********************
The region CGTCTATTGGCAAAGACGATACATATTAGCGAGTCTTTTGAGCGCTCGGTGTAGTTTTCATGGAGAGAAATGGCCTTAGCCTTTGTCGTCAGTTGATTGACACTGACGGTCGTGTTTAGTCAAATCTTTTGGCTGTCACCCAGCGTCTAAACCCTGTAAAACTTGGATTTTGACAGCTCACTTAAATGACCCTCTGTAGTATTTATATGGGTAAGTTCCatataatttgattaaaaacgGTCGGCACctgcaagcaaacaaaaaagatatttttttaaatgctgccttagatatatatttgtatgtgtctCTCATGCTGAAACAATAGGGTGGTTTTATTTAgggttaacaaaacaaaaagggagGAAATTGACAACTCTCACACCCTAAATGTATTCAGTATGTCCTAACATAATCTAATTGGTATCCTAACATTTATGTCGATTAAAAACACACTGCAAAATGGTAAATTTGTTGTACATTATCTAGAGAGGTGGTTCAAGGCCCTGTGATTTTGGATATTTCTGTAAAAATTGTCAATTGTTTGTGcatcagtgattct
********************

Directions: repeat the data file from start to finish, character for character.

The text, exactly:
The region CGTCTATTGGCAAAGACGATACATATTAGCGAGTCTTTTGAGCGCTCGGTGTAGTTTTCATGGAGAGAAATGGCCTTAGCCTTTGTCGTCAGTTGATTGACACTGACGGTCGTGTTTAGTCAAATCTTTTGGCTGTCACCCAGCGTCTAAACCCTGTAAAACTTGGATTTTGACAGCTCACTTAAATGACCCTCTGTAGTATTTATATGGGTAAGTTCCatataatttgattaaaaacgGTCGGCACctgcaagcaaacaaaaaagatatttttttaaatgctgccttagatatatatttgtatgtgtctCTCATGCTGAAACAATAGGGTGGTTTTATTTAgggttaacaaaacaaaaagggagGAAATTGACAACTCTCACACCCTAAATGTATTCAGTATGTCCTAACATAATCTAATTGGTATCCTAACATTTATGTCGATTAAAAACACACTGCAAAATGGTAAATTTGTTGTACATTATCTAGAGAGGTGGTTCAAGGCCCTGTGATTTTGGATATTTCTGTAAAAATTGTCAATTGTTTGTGcatcagtgattct